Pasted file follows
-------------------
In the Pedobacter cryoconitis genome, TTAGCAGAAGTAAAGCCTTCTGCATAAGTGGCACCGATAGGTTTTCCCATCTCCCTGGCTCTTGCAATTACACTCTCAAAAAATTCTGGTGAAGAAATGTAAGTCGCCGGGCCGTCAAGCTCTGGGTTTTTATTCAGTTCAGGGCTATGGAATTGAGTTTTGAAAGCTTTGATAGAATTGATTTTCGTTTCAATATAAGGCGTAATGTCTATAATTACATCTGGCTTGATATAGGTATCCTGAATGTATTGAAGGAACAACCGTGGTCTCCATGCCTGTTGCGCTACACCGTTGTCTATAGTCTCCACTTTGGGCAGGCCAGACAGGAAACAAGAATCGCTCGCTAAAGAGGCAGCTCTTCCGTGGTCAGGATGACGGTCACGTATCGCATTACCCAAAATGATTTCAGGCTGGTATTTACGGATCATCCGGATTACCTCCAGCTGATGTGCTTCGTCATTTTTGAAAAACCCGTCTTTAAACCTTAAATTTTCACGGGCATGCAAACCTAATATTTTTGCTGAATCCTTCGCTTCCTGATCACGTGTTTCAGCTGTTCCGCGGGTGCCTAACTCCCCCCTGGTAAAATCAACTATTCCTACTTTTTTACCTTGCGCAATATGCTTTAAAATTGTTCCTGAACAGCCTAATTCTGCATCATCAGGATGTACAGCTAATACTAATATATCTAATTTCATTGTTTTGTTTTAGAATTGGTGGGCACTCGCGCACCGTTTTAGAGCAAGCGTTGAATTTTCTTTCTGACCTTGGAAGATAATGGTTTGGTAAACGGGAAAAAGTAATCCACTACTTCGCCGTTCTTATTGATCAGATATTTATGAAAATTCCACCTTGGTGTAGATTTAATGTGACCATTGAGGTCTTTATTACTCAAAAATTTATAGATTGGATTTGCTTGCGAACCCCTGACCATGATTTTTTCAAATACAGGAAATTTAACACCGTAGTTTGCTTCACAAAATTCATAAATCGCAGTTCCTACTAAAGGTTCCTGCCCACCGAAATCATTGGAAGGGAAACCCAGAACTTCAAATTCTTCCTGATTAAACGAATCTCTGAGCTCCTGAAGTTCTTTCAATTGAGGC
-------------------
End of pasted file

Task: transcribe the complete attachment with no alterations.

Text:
In the Pedobacter cryoconitis genome, TTAGCAGAAGTAAAGCCTTCTGCATAAGTGGCACCGATAGGTTTTCCCATCTCCCTGGCTCTTGCAATTACACTCTCAAAAAATTCTGGTGAAGAAATGTAAGTCGCCGGGCCGTCAAGCTCTGGGTTTTTATTCAGTTCAGGGCTATGGAATTGAGTTTTGAAAGCTTTGATAGAATTGATTTTCGTTTCAATATAAGGCGTAATGTCTATAATTACATCTGGCTTGATATAGGTATCCTGAATGTATTGAAGGAACAACCGTGGTCTCCATGCCTGTTGCGCTACACCGTTGTCTATAGTCTCCACTTTGGGCAGGCCAGACAGGAAACAAGAATCGCTCGCTAAAGAGGCAGCTCTTCCGTGGTCAGGATGACGGTCACGTATCGCATTACCCAAAATGATTTCAGGCTGGTATTTACGGATCATCCGGATTACCTCCAGCTGATGTGCTTCGTCATTTTTGAAAAACCCGTCTTTAAACCTTAAATTTTCACGGGCATGCAAACCTAATATTTTTGCTGAATCCTTCGCTTCCTGATCACGTGTTTCAGCTGTTCCGCGGGTGCCTAACTCCCCCCTGGTAAAATCAACTATTCCTACTTTTTTACCTTGCGCAATATGCTTTAAAATTGTTCCTGAACAGCCTAATTCTGCATCATCAGGATGTACAGCTAATACTAATATATCTAATTTCATTGTTTTGTTTTAGAATTGGTGGGCACTCGCGCACCGTTTTAGAGCAAGCGTTGAATTTTCTTTCTGACCTTGGAAGATAATGGTTTGGTAAACGGGAAAAAGTAATCCACTACTTCGCCGTTCTTATTGATCAGATATTTATGAAAATTCCACCTTGGTGTAGATTTAATGTGACCATTGAGGTCTTTATTACTCAAAAATTTATAGATTGGATTTGCTTGCGAACCCCTGACCATGATTTTTTCAAATACAGGAAATTTAACACCGTAGTTTGCTTCACAAAATTCATAAATCGCAGTTCCTACTAAAGGTTCCTGCCCACCGAAATCATTGGAAGGGAAACCCAGAACTTCAAATTCTTCCTGATTAAACGAATCTCTGAGCTCCTGAAGTTCTTTCAATTGAGGC